Garlic: Benefits, Sources, Deficiency

Garlic has a bulb-like structure, and hence, in common terminology, is referred to as a bulbous plant. The scientific name of Garlic is Allium sativum

It is an ingredient that is commonly used while cooking, because of the distinct flavour it adds to the dish – thus, making it popular all around the world. It is also known for its pungent odour. 

While the herb was initially famous for its culinary properties, an increasing number of people are now aware of the health benefits it provides, and are slowly shifting focus to the same.

However, the knowledge that garlic possesses medicinal properties is not new – it was used as an antiseptic in order to treat gangrene during the World Wars.

Benefits of Garlic

Consuming garlic or garlic supplements can provide you with many advantages. By boosting the immune system, they can prevent the onset of the common cold – and in the event that it does occur, can reduce the number of days for which you will be affected with the cold.

Garlic also has benefits to provide with regard to cardiovascular health. Hypertension is one of the major concerns in that area – and garlic helps combat that.

Studies have shown that garlic supplements (which contain a relatively high amount of Allicin) have proved to be effective in lowering the blood pressure of hypertensive patients, bringing it closer to normal. 

In some people, garlic supplements were as effective as regular hypertensive medication in combating the illness. Another cardiovascular benefit is the fact that garlic supplementation has been found to slightly lower LDL cholesterol (‘Bad’ cholesterol) levels, while HDL cholesterol (‘Good’ cholesterol) levels remain unaffected.

These work in tandem to improve heart health. The herb also appears to have some advantages to provide for the brain – as studies show that they may help combat age-related illnesses such as Alzheimer’s disease and other forms of dementia.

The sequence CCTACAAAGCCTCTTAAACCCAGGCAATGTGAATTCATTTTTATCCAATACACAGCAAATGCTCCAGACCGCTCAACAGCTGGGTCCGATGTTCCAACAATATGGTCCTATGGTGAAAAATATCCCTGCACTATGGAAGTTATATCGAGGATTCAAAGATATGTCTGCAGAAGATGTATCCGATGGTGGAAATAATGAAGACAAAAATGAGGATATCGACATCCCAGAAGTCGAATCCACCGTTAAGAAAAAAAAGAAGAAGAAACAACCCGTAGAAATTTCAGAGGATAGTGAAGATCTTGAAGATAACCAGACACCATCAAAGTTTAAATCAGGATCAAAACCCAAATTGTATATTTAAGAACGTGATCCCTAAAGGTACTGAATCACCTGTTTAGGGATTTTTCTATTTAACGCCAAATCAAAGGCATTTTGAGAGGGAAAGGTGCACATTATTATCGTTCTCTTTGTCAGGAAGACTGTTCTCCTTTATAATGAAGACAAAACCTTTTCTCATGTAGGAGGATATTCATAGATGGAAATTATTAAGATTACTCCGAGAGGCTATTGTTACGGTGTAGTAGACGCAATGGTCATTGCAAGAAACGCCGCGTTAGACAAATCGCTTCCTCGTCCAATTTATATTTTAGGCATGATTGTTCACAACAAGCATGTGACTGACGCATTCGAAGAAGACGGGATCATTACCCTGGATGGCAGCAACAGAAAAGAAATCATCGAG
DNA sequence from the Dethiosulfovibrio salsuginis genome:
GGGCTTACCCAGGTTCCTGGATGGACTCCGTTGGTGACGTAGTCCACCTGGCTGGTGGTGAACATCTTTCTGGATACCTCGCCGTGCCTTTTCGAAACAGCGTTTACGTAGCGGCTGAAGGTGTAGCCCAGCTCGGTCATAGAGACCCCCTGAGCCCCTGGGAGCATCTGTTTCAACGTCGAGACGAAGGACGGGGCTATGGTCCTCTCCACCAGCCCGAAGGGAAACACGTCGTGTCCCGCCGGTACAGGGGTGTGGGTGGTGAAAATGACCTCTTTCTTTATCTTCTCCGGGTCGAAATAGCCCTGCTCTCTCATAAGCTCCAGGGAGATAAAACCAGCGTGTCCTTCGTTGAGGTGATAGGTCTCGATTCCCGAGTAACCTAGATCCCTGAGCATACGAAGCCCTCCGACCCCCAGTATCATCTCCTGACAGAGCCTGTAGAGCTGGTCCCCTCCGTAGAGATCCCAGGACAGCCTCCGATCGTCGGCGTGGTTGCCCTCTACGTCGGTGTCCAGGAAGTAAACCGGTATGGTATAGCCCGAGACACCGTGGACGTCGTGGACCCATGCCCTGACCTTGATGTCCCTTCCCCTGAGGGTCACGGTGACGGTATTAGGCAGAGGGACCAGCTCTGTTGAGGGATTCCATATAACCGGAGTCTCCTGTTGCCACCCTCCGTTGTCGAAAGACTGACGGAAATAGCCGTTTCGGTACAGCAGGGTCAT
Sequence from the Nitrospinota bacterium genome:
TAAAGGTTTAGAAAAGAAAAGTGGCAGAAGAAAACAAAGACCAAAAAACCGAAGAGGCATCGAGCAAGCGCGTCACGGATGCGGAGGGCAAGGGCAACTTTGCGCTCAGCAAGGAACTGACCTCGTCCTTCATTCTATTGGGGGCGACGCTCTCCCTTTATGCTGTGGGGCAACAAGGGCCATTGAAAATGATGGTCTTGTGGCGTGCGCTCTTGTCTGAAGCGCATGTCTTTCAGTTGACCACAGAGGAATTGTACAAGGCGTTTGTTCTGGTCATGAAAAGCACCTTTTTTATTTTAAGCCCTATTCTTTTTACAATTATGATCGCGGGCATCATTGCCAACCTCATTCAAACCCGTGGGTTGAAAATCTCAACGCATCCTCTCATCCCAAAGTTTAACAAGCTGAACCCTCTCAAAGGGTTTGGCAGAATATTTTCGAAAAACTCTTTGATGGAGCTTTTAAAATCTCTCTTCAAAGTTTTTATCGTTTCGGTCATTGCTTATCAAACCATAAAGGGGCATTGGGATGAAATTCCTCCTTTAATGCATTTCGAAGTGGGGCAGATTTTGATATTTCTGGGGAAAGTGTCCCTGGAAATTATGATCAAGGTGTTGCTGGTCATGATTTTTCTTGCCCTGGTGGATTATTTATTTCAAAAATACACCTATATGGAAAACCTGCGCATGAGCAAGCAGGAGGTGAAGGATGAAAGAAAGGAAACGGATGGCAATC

This is because garlic contains certain antioxidants that prevent cell damage from occurring while boosting the antioxidant enzymes in the body.

A study has also shown that consumption of garlic may help reduce heavy metal toxicity, with regard to the observations made about the reduction in levels of lead. This benefit is observed (possibly) because of the sulfur compounds present in garlic.

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Sources of Garlic

Garlic can either be consumed as the herb itself or in the form of daily supplements – both have certain nutritional values. While small amounts of garlic (4-9 grams) do not have any significant amounts of nutrients, 2-3 times that amount contains a substantial amount of Vitamin B6, Vitamin C and the mineral, manganese.

Apart from this, an ounce of garlic also contains relatively significant quantities of selenium, another important mineral. The clincher is the fact that while it provides all these nutrients, the calorie count is still very low.

The medicinal properties contained in garlic are primarily due to the compound Allicin; however, it is only active when the herb is crushed when it is raw – otherwise, it loses the benefits it provides. You must keep this in mind while including garlic in your meals.

Deficiencies of Garlic

As garlic does not fall under the category of known essential nutrients, there are no particular deficiencies caused by the lack of consumption of garlic – this has been proved through obvious reasoning. 

Some people are allergic to garlic, and yet others do not consume it because they find the taste of garlic too pungent for their liking – and they do not suffer from any known deficiencies and seem to be leading healthy lives.

However, you must note that it is still advisable for you to consume garlic because of the numerous benefits it provides – it definitely does boost your health in numerous ways, and thus, it would make sense for you to incorporate either the raw form of the herb or its supplements into your daily diet.

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